The Ancient Theater of Epidaurus

by Cristina on November 24, 2007

by Cristina | November 24th, 2007  

Epidaurus is a small village located quite near Athens. The modern town, Epidavros, was built near the ancient site. The village is well known for the Ancient Theater of Epidaurus, one of the best preserved ancient theaters. The easiest way to get here is from Nafplion, located at about 2.5 hours drive from Athens. Most travel agencies organize day trips on the island so be sure to check with your travel agent.

Archeological Site

The main archeological site is the Ancient Theatre of Epidaurus. The theater was constructed in the late 4th century BC. Originally it had 34 rows and was used for dramatic performances. The Romans added another 21 rows. Even in ancient times, the theater was considered to have great acoustics. The actors can be perfectly heard by all 15,000 spectators without the sound having to be amplified. The limestone rows filter the low-frequency sounds –such as the murmur of the crowd – but amplify the sounds from the stage.

It still is one of the most beautiful open-air theaters. The view behind the scene was and still is an integrated part of the theater.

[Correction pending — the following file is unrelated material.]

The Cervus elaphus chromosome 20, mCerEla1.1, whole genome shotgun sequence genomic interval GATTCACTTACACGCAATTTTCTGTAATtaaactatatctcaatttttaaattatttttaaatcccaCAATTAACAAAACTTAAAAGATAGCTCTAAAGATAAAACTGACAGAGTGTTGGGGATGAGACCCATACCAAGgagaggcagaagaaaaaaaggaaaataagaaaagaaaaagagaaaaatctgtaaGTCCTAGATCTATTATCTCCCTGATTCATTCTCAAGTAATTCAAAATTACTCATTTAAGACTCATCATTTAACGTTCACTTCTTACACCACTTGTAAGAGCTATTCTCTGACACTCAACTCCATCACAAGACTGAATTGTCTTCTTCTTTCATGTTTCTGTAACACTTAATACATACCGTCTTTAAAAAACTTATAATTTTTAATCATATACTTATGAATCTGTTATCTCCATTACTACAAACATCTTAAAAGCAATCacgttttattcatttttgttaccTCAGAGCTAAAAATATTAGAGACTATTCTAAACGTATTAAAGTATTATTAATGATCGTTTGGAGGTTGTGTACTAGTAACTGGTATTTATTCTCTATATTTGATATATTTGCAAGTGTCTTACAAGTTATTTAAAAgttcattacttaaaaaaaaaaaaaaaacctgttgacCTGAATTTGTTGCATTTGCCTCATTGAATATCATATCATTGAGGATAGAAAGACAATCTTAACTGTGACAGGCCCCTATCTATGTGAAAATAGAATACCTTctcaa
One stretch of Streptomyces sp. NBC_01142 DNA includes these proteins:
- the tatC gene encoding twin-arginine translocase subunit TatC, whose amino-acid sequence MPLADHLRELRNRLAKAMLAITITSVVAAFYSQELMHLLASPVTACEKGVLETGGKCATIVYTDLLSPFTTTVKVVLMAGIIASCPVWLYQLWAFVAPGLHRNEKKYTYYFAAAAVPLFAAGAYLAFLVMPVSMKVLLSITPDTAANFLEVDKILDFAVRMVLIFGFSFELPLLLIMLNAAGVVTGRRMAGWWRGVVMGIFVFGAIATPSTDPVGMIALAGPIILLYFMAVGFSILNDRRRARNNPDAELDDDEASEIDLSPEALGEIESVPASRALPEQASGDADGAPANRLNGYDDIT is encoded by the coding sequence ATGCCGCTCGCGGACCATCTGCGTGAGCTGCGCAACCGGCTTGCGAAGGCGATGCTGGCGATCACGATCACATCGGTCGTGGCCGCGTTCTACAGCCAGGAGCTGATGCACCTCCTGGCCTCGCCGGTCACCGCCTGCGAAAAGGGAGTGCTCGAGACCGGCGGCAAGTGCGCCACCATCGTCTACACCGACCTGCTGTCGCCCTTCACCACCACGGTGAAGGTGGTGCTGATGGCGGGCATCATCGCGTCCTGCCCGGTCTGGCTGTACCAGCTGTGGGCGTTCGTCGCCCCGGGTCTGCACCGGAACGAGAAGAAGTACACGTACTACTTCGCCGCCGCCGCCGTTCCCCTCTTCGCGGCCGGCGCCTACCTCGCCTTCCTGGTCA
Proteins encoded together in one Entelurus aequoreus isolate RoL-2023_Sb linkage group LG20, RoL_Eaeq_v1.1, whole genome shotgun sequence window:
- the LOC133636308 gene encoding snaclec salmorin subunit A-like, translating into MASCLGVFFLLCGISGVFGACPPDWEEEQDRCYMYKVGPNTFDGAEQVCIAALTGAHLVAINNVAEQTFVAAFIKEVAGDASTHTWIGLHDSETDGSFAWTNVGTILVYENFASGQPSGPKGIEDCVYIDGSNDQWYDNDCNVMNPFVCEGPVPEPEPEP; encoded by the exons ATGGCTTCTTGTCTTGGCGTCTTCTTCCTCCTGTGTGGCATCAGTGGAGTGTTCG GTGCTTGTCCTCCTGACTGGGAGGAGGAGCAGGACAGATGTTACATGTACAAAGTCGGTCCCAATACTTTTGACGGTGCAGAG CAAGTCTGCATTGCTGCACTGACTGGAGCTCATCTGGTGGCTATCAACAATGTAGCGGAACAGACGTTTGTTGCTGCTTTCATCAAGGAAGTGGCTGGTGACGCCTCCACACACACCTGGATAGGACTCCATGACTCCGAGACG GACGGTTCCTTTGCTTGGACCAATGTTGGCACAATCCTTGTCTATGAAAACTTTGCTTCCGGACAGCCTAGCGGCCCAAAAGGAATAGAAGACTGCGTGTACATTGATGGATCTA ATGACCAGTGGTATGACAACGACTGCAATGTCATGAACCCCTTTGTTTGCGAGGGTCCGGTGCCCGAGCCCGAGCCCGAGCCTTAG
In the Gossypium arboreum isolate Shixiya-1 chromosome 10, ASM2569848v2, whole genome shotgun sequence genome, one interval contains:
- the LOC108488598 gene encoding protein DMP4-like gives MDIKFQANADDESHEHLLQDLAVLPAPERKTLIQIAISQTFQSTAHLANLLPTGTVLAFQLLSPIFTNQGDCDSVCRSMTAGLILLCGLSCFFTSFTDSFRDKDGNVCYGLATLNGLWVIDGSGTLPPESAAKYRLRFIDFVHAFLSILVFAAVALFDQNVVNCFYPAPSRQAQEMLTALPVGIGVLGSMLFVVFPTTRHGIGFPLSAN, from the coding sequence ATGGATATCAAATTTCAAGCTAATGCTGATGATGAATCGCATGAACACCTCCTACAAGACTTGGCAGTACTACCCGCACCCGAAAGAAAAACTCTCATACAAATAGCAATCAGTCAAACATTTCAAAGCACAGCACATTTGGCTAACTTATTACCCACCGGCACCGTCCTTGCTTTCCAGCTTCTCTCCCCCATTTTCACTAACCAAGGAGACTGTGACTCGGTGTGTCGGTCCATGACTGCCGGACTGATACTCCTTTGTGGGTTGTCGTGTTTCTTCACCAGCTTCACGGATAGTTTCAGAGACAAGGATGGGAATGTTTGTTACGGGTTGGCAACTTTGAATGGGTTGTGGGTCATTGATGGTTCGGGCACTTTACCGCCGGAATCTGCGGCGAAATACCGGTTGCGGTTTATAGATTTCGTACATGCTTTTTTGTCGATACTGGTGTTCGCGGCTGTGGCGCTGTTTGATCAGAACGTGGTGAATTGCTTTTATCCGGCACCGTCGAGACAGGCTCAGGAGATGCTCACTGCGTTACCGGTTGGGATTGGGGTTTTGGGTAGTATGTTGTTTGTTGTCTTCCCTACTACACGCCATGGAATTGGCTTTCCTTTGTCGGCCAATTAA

The theatre was discovered in 1970 and the excavation began in 1972. Supplementary excavations were needed to bring the entire theatre to light and to consolidate the building. Restoration work has been carried out so that the theatre can still be used safely.

However, in ancient times, Epidaurus was also linked to Asklepios, the main God of the village. Therefore another interesting building to visit is Asklepion, or the healing center. Askhelpios was the God of healing and the ill were taken to the center in hope of being helped by the God.

The healing center includes a sanctuary, temples and constructions dedicated to other deities as well.

Also on site you can visit the Archeological Museum of Epidaurus, which displays objects found in the healing center. It also has a large collection of fossils among other displays.

Festival

Epidaurus Festival, taking place every year in late spring, has been recreating the ancient Greek classic theatre for more than 40 years. The tickets run from 15 to 50 € depending on where the seat is located. Usually performances start at 9 PM.

Photo credit: 1 – en.wikipedia.org

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